Shrimp and grits include a tasso ham gravy. (Dayna Smith/For the Washington Post)

Other than the meats that come out of Holman’s smoker, Due South’s modest comforts lie in its greens and beans. Don’t ignore the “Extras” section of the menus, where smoky red peas with ham hocks and briny collards — or an oozy mac and cheese that left strings of fontina, jack and cheddar stuck to my chin — await.

Skip the Cobb salad, drenched in dressing, though. A pimento-bacon burger was cooked beyond the requested medium-rare, and dry — as were the nubby, herbed fries that accompanied it. The pickled okra outshone the bourbon chicken liver pâté it came with, and we wished we could have ordered it solo.

And don’t count on the menu’s grand tour of the South taking you to Nashville. Due South used to serve hot chicken — one of the trendiest dishes of the year — but it took the spicy fried chicken off the menu just as it got hot.

“People seemed to either love it or they didn’t think it was authentic to the places in Nashville,” said Holman. “There’s a chance it could come back for spring.”

The restaurant has its own beers: an IPA brewed by Goose Island and a utilitarian lager brewed by Blue Point. Cocktails lean toward the sweet side: The Savannah Sparkler, a prosecco-and-gin cocktail, goes heavy on the Creme Yvette, and the .38 Special, a whiskey cocktail with Averna and Cointreau, is syrupy. But don’t write off the drinks: A sweet tea julep, served appropriately in its metal cup, is less saccharine than both of the aforementioned. An Earl Grey simple syrup adds depth to a citrusy Dixie 75. And at brunch, our whole table slurped down spicy bloody marys, with a crunch of pickled okra and green beans on top.


The bar area at Due South, where the drinks are on the sweeter side. (Dayna Smith/For the Washington Post)

Service is chipper. On one visit, our female server seemed keen on joining our girls’ night; on another, our server congratulated us for our superb ordering skills. “You guys nailed it,” he said, and I half-expected a high-five to follow. “Y’all come back,” said one server after lunch, in a folksy twang undetected until that moment. It felt forced.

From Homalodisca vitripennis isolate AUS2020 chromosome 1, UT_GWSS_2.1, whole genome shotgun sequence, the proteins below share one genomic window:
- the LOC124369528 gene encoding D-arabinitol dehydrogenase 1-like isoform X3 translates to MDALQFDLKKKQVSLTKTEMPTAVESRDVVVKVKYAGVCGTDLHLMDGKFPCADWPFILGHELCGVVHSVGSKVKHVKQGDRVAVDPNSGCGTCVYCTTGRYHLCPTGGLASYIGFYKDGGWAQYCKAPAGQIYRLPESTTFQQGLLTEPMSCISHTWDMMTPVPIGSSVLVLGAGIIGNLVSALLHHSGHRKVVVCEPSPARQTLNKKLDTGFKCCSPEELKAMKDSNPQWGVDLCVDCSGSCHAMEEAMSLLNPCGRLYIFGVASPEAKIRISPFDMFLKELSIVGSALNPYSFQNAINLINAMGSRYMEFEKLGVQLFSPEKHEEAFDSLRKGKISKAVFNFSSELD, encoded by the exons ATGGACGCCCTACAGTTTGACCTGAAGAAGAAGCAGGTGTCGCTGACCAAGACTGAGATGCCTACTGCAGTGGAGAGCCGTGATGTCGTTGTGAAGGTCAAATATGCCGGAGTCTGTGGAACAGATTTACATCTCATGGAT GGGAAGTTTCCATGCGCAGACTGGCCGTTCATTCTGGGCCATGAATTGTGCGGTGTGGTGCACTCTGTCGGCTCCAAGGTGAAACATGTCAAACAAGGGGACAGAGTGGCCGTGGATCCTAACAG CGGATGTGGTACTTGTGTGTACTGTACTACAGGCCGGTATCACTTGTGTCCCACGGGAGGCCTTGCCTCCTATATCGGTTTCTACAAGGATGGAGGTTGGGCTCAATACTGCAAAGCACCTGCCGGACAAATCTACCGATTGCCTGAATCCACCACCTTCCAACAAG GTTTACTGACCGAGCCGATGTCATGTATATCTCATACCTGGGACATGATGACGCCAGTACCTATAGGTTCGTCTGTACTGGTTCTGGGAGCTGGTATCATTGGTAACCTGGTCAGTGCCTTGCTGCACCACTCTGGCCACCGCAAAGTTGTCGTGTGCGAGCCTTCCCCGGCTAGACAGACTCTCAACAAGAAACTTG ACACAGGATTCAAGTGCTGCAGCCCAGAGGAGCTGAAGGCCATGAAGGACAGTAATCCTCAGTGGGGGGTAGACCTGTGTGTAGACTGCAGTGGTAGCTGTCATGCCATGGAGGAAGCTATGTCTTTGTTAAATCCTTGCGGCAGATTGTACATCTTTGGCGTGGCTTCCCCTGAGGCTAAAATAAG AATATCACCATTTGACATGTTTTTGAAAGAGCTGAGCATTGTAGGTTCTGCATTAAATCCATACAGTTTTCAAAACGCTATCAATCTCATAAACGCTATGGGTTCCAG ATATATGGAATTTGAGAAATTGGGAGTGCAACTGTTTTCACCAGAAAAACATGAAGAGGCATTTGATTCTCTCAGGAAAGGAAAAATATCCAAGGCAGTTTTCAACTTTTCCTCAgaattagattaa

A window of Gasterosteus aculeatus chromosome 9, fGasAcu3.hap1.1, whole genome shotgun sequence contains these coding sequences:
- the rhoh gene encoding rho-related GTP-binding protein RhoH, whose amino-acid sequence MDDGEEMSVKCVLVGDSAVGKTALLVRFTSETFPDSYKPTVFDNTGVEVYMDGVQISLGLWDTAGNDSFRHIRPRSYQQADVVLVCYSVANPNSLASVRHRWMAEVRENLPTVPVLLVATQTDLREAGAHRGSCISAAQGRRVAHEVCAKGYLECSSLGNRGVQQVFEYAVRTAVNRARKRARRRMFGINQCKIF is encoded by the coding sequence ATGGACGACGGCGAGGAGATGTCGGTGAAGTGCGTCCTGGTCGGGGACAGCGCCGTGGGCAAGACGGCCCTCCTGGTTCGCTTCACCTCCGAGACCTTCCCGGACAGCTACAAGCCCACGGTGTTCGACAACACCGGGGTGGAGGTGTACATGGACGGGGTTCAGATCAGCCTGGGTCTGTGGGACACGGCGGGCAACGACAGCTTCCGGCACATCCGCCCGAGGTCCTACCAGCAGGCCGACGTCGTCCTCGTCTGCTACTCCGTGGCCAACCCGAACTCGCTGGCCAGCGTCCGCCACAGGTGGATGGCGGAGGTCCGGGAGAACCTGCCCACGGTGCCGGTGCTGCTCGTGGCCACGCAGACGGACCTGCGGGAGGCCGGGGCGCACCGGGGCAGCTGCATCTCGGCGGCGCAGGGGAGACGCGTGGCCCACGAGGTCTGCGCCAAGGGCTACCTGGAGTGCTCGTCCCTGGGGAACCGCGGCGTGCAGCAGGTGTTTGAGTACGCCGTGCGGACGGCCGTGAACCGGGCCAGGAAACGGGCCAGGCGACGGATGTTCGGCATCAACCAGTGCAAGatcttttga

The ambiance feels a little like that, too. The food may evoke a sense of place, but something about the Navy Yard’s homogenous, high-end buildings, as well as the futuristic Yards Park — all visible from the floor-to-ceiling windows — does the opposite. Due South’s decor checks off all the boxes for the prevailing restaurant aesthetic: rustic and industrial, with barnwood and Edison bulbs and nautical rope chandeliers strung from its exposed-HVAC ceiling.

But for a cuisine that leans on evoking a sense of hominess, it’s still a restaurant shoehorned into a glass cube building in a brand-new neighborhood that feels like it could be anywhere. You will have a nice meal and a fine evening at Due South, but not necessarily a special one. The missing ingredient — and Due South is not the only D.C. restaurant that strives for it — is charm.

2 stars

Location: 301 Water St. SE. 202-479-4616. duesouthdc.com.

Open: 11 a.m. to 10 p.m. Sunday to Thursday, 11 a.m. to 11 p.m. Friday and Saturday.

Prices: Appetizers $4 to $16, entrees $14 to $32.

Sound check: 82 decibels / Extremely loud.

Tom Sietsema is on vacation.

Correction: A previous version of this review referred to Due South as being on the Southwest waterfront. It is in the Southeast. This version has been corrected.